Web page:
Photographer: Astrid Pekel
‘It was sometime in 2020,’ Hardeman says. ‘That’s when I started working with the consultation platform Prisma. Before that, I used Twitter occasionally for contact with specialists. Sometimes one-on-one, but not necessarily for discussing case histories. That was more because I enjoyed learning from others that way.’
Discovered a new clinical picture
‘Via Twitter, for instance, I learned about the syndrome ACNES, in which an abdominal nerve is trapped. A surgeon from Drachten shared something about it. And I thought: Look, now I have suddenly discovered a new syndrome through a medium like Twitter. That made me curious about other knowledge-sharing initiatives like Prisma,’ Hardeman says. ‘So I immediately started posting cases when I had access.’
‘Questions that I ask on Prisma are mainly questions that don’t feel that complicated: but rather often those little things that you just don’t know, which prevent you from going any further,’ Hardeman says. ‘You can call a doctor in the hospital for that, but then you disturb them again. And that feels so unnecessary, because it’s not a question that can’t wait.’
‘If you call a surgeon, for example, with a simple, embarrassing question and you then hear an OR beeping in the background: that is so uncomfortable. But searching the internet endlessly is not efficient either. Just putting such a question on Prisma is then very nice. You know you are not disturbing anyone, and you get an answer very quickly. I usually get an answer to my question within half a day. Sometimes with links to articles for more background information,’ says Hardeman.
‘I ask in Prisma, for example, whether additional diagnostics are needed for a case I have my doubts about. I often have suspicions, but are they correct? I then use it as a kind of checklist. Have I thought of everything? Or do I have a blind spot?”It’s nice that I get multidisciplinary answers, when a question is at the interface between two specialisms. I don’t always want to hear only a yes or a no, but like to see different starting points highlighted, so that I myself learn something from the case. This is pleasant, but also efficient for when I come across a similar case again.’
‘Out of curiosity, I have also been reading a lot of what fellow GPs are posting lately. It’s fun to read and learn from what others have to contribute. Before I post a new case myself, I have to remind myself to check the knowledge base first to see if the question has been asked before. I think in 50% of cases I can already find my answer there. Now I have yet to discover the Prisma knowledge clips, which also seems like a fun addition, but I haven’t made time for it yet.’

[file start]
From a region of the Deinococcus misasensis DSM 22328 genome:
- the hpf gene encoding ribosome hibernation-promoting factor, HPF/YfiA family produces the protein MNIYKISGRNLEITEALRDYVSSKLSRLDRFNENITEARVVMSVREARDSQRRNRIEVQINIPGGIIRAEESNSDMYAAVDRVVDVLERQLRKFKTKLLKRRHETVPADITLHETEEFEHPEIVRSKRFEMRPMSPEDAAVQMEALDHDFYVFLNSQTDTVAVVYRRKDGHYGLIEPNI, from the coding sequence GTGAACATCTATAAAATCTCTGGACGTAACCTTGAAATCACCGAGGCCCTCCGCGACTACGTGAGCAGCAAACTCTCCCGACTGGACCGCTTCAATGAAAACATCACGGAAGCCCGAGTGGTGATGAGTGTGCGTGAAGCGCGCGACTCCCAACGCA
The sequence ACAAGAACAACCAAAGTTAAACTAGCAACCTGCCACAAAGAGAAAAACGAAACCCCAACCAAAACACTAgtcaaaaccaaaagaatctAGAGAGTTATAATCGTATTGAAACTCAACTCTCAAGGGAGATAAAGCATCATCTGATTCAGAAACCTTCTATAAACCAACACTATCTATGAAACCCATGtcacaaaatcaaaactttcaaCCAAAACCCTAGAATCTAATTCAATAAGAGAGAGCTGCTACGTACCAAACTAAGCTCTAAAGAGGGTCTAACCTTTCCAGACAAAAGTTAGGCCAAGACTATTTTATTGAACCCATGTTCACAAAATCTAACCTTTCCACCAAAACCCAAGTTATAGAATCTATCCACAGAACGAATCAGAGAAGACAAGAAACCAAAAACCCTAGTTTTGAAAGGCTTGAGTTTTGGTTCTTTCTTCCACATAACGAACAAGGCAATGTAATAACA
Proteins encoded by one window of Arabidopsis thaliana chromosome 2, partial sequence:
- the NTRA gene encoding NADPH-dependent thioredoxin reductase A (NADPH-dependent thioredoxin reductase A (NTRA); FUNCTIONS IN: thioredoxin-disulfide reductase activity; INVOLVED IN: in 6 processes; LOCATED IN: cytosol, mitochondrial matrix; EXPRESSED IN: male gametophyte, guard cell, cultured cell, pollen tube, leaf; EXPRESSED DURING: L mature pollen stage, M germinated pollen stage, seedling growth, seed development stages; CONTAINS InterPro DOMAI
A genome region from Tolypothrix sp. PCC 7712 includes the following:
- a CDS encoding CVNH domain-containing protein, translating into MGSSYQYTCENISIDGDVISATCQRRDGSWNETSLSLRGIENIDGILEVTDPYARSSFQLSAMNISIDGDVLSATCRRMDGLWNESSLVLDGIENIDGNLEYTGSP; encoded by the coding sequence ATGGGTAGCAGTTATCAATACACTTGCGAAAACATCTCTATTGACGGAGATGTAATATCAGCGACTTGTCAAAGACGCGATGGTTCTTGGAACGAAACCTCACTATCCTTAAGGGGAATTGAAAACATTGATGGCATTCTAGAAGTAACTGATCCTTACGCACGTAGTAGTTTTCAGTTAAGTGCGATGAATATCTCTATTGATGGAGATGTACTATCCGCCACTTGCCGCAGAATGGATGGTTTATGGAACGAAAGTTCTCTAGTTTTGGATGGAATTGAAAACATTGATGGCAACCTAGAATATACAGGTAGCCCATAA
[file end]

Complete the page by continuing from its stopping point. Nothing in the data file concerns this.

‘Responders in Prisma are, I think, selected for the fun they have in it,’ laughs Hardeman. ‘Because that really radiates from them. You get answers to your case from enthusiastic knowledge sharers and that feels pleasant.I only use a teleconsult when I want to discuss something about a patient who is already known to the hospital. Then fine-tuning something with the specialist is easily done via teleconsult. For general things, Prisma is quicker and often more informative for us as GPs, in my experience.’
‘Sometimes you have a patient with whom you are in doubt about whether to refer or not. So I sometimes use Prisma strategically in my communication towards the patient,’ Hardeman explains. ‘Then I say that I will consult with specialists at Prisma whether referral would be useful. Of course, I will then explain that Prisma is a safe platform.”That way it prevents many referrals and I can also reassure the patient with a solid answer. But sometimes it also works the other way round and I decide to refer precisely as a result of an answer in Prisma after all, when I myself suspected it was unnecessary. That extra support when in doubt: that’s nice.’
Prisma is currently only available for GPs, specialists and RGPOs that are based in the Netherlands.